This is not to say that movie makers have not been warned. In his classic book, Adventures in the Screen Trade Adventures, the screenwriter and author, William Goldman, famously wrote—
"Nobody knows anything...... Not one person in the entire motion picture field knows for a certainty what's going to work. Every time out it's a guess and, if you're lucky, an educated one.”His observation is oft-quoted, but it does not keep movie mavens from continuing to delude themselves that this time is different. When they are wrong, they call it a flop.
We are now witness to the first major movie flop of 2016— “Gods of Egypt.” As described by Wikipedia,
"Gods of Egypt is a 2016 fantasy film featuring ancient Egyptian deities. The United States-Australia production is directed by Alex Proyas and stars Brenton Thwaites, Gerard Butler, Nikolaj Coster-Waldau, Chadwick Boseman, Elodie Yung, Courtney Eaton, Rufus Sewell, and Geoffrey Rush. Butler plays the god of darkness Set who takes over the Egyptian empire, and Thwaites plays the mortal hero Bek who partners with the god Horus, played by Coster-Waldau, to save the world and rescue his love."This blogger must confess that there is little in this description that would have driven him to catch the 7:00 pm showing of the movie at his local movie theatre. But Lionsgate, the studio responsible for Gods of Egypt, did not have this blogger in mind. As the studio behind the mega-successful movie franchises “The Hunger Games” and “Divergent”, Lionsgate was probably seeking to lure the same youthful movie goers to the Gods of Egypt and thus build it into another blockbuster movie franchise.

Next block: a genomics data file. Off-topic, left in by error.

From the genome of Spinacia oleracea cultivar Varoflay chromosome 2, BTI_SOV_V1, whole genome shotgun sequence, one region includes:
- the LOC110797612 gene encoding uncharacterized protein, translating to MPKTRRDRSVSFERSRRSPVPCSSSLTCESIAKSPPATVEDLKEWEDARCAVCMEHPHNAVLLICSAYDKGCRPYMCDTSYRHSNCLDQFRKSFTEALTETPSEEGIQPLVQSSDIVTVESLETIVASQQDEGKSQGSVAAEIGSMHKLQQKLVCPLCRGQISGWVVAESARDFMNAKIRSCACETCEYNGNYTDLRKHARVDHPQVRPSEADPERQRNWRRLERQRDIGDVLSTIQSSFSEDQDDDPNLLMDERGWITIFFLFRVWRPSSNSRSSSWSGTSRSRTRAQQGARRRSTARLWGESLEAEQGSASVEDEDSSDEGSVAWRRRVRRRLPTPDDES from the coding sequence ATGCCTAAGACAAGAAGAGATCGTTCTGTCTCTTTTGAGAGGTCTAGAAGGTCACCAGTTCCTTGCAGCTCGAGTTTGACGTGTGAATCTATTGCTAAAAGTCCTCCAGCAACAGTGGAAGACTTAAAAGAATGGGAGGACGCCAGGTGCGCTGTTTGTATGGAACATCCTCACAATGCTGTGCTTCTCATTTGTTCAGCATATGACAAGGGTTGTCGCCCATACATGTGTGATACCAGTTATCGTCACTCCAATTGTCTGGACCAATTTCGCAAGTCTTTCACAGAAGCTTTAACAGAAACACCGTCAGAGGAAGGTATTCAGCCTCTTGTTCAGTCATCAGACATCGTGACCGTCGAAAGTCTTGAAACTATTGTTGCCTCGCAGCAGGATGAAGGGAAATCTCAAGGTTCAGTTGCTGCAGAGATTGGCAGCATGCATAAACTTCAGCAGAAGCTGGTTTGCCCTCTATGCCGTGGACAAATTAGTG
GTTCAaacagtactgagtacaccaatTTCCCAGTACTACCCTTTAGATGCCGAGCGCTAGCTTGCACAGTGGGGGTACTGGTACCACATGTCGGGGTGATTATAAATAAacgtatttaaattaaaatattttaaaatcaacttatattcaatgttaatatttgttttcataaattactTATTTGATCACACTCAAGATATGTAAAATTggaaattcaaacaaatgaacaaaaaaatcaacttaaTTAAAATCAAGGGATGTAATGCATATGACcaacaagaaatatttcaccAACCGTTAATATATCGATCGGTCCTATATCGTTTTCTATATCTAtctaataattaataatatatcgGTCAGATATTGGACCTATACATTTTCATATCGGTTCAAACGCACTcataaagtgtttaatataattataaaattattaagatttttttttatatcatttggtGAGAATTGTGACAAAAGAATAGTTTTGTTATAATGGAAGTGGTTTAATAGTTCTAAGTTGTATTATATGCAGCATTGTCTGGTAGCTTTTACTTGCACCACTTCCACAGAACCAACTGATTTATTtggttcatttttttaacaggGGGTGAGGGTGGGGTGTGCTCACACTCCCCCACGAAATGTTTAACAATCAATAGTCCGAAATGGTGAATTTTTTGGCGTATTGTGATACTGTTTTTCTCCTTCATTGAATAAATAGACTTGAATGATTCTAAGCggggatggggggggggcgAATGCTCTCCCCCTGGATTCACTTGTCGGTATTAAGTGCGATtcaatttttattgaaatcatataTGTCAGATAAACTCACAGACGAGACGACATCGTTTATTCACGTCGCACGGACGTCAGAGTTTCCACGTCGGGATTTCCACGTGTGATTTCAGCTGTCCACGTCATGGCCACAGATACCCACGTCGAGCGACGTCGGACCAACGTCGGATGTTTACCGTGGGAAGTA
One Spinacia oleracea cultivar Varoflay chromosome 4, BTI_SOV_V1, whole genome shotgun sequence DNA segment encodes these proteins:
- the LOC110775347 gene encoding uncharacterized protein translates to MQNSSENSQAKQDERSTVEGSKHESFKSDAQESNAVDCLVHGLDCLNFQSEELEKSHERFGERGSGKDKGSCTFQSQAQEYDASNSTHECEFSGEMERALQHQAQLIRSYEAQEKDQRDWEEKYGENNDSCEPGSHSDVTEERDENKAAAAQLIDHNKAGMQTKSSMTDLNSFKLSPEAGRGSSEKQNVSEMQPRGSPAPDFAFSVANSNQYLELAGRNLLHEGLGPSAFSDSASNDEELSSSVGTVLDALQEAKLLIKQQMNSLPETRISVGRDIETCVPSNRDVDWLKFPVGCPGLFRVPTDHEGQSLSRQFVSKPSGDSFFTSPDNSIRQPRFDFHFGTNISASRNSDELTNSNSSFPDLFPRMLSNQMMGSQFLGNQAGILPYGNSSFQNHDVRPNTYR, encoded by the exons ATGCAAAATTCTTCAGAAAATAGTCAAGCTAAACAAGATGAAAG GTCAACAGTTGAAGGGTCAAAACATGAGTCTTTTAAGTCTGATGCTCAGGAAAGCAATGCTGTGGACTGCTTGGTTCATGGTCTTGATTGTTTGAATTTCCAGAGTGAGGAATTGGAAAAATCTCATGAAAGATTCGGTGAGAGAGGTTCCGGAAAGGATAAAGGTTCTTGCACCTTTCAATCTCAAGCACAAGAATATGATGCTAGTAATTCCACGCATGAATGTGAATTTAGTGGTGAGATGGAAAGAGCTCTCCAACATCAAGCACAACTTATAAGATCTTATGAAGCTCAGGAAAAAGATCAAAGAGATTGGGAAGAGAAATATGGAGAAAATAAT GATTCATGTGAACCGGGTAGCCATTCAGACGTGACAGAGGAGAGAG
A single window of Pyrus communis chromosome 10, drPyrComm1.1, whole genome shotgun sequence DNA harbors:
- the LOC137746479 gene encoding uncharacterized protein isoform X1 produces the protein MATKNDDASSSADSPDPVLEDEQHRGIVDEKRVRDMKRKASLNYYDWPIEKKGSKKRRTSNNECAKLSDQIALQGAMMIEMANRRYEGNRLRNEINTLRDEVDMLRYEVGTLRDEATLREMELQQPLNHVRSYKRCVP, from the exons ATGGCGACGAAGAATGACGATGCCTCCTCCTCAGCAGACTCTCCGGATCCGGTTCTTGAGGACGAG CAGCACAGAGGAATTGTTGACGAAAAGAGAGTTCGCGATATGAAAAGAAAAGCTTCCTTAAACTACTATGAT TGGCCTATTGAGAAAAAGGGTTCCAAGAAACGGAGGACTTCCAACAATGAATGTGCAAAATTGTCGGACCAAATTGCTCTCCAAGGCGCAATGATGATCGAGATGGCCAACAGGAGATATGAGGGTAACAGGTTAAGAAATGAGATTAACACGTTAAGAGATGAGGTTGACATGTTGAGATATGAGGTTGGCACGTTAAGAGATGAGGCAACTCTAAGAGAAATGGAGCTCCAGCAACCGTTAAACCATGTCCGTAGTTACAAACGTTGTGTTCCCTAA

Au contraire. With an apparent overweening sense of confidence that failed to take heed of William Goldman’s admonition, over $140 million was sunk in the making of the movie. But after the crucial first weekend, Reuters reported that the paltry take amounted to only $14 million across 3,117 movie theatres in the U.S., with an additional $24.2 million received from 68 international markets. According to Wikipedia, the overall take was a bit more, $48.4 million. Whatever the exact weekend take, the likelihood that there will be a sequel, much less that the movie will become a bona fide franchise, seems slight to non-existent.
Before blog readers take out their tissues to commiserate with Lionsgate, however, there is another data point that should be taken into consideration. As reported, Lionsgate’s CEO has assured investors that the company’s exposure was less than $10 million. This is so, because the company received an unspecified amount of foreign pre-sales and a tax credit from the Australian government for 46% of the film’s budget.
As for the pre-sales, that is a private matter between business types, where there will be winners and losers, as in any business arrangement. As for the tax credit, however, one wonders why the tax payers of Australia need become part of Lionsgate’s movie-making plans. The continuing ability of the movie industry to obtain tax benefits as an inducement to carry out production in a given locale seems to remain a constant, even if the benefits to the taxpayers are doubtful. To this extent, at least, William Goldman was wrong.